A message from Abbot Taiso Roshi Dear Hollow Bones Zen Practitioners and Supporters, This is the time we reach out…
by Yoshin Dave Klaus Friday, April 14 was Jun Po’s birthday, and it was a fine day to do Mondo!…
How do things look for HBZ as we head into 2023?
New Year’s resolutions have been around awhile. According to the History Channel, perhaps as far back as the Babylonians, 4000…
We all come together to make this possible: your presence in this practice is your most important contribution. In resonance with this Sangha, I am deeply grateful for the privilege of practicing together in Hollow Bones Zen.
Money has the potential to be an extremely fraught topic for all sorts of reasons. Many of us carry shame or aversion or attachment or fear around it, for all sorts of reasons both practical and emotional. All of which, while excellent grist for the zen-practice mill, can make it difficult to have productive conversations about our organization’s finances and future.
Genuine gratitude isn’t something we can do, practice, or cultivate. Gratitude is not something we can be told to have, or required to feel, by others. It is not “finding the silver lining” as a way to turn away from the pain in our lives and the difficulties we must face. It is not the same as compassionate understanding or forgiveness and serves a different purpose in guiding our lives. Gratitude naturally and spontaneously flows through us when we open and soften to the truth that everything is changing, and that change is the gift of life.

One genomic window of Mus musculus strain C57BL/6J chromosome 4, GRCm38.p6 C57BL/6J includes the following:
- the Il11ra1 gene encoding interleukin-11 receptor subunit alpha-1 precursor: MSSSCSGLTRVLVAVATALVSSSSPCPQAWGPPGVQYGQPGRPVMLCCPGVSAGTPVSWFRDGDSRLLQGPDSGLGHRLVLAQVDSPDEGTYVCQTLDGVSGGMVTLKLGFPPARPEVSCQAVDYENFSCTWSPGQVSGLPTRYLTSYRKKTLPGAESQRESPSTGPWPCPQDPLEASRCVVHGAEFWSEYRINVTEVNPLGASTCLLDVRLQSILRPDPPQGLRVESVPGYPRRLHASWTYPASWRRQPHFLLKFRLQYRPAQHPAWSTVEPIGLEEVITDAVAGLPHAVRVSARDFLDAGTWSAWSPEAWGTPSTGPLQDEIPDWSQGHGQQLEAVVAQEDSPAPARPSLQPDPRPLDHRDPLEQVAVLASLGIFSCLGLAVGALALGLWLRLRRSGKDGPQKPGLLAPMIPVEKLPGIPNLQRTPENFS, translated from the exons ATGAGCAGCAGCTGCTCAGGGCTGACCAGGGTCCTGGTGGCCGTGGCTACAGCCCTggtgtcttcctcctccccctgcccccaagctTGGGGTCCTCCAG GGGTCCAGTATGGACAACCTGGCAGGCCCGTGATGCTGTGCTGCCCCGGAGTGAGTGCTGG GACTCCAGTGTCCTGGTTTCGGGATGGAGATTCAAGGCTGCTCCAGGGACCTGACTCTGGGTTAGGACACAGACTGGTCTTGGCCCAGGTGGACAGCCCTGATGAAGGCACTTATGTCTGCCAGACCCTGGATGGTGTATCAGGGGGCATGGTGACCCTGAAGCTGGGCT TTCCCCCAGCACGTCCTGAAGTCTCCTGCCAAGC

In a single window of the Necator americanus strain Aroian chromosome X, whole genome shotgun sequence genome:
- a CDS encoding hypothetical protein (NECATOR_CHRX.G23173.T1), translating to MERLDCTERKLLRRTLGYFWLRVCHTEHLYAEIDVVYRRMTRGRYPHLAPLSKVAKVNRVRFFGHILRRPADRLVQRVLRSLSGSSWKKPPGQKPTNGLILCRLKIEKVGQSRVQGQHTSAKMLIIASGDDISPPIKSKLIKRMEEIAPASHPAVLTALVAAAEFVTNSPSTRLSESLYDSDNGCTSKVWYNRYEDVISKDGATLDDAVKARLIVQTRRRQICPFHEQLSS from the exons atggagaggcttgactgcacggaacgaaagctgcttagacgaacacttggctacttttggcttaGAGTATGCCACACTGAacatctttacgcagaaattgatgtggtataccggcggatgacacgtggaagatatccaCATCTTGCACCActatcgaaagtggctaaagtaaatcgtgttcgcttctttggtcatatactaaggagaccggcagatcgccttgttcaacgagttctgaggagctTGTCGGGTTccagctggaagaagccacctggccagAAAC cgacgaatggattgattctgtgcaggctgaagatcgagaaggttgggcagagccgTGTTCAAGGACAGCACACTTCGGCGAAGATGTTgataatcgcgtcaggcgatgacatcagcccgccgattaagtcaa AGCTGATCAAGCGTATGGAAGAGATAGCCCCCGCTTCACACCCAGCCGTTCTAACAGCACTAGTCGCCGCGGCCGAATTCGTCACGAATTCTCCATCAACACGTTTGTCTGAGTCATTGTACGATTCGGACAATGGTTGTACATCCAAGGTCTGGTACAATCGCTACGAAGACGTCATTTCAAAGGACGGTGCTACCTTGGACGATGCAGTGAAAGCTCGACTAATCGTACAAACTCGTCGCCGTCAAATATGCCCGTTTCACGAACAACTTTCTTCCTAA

Out of curiosity, I decided to see what was up on Instagram. (If it’s not painfully obvious, I don’t do much social media…) #Zen had 16.5 M posts. #ZenLife has 269k. #ZenAF has 91k. My overall takeaway is that what I think of as living zen just isn’t on the radar of mainstream social consciousness.
Sangha member Shiun Valerie Foote writes about her experience at Dai Bosatsu.
The level of activity and service that has defined Hollow Bones since COVID hit in 2020 will not be possible without a significant change in how we work together. Creating an online community, and supporting it through various free programs, timely communications, and staff-intensive events and online retreats, while also running more than 6 large-scale in-person events per year requires significant resources. We have remained committed to keeping our fees reasonable and offering extensive financial support to all who ask for it. We invite you to make a pledge to support our community in 2023